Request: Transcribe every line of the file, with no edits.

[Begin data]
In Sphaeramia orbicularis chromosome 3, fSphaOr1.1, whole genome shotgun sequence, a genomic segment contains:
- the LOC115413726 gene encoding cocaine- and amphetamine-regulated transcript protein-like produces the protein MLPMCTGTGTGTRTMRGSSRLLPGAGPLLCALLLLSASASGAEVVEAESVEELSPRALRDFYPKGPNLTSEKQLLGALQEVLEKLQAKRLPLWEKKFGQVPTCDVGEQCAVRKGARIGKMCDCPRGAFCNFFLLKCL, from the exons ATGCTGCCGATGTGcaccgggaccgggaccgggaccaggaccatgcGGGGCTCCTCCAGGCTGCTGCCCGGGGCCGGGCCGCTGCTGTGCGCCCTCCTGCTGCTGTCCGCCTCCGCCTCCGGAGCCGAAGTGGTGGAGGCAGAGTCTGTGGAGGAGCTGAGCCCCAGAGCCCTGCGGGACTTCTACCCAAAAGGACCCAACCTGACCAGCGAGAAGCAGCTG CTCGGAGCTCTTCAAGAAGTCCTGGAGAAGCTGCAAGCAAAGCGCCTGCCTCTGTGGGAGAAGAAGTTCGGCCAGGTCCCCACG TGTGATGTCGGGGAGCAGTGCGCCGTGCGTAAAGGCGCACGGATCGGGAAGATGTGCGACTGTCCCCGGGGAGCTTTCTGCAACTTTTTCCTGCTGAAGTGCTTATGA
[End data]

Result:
In Sphaeramia orbicularis chromosome 3, fSphaOr1.1, whole genome shotgun sequence, a genomic segment contains:
- the LOC115413726 gene encoding cocaine- and amphetamine-regulated transcript protein-like produces the protein MLPMCTGTGTGTRTMRGSSRLLPGAGPLLCALLLLSASASGAEVVEAESVEELSPRALRDFYPKGPNLTSEKQLLGALQEVLEKLQAKRLPLWEKKFGQVPTCDVGEQCAVRKGARIGKMCDCPRGAFCNFFLLKCL, from the exons ATGCTGCCGATGTGcaccgggaccgggaccgggaccaggaccatgcGGGGCTCCTCCAGGCTGCTGCCCGGGGCCGGGCCGCTGCTGTGCGCCCTCCTGCTGCTGTCCGCCTCCGCCTCCGGAGCCGAAGTGGTGGAGGCAGAGTCTGTGGAGGAGCTGAGCCCCAGAGCCCTGCGGGACTTCTACCCAAAAGGACCCAACCTGACCAGCGAGAAGCAGCTG CTCGGAGCTCTTCAAGAAGTCCTGGAGAAGCTGCAAGCAAAGCGCCTGCCTCTGTGGGAGAAGAAGTTCGGCCAGGTCCCCACG TGTGATGTCGGGGAGCAGTGCGCCGTGCGTAAAGGCGCACGGATCGGGAAGATGTGCGACTGTCCCCGGGGAGCTTTCTGCAACTTTTTCCTGCTGAAGTGCTTATGA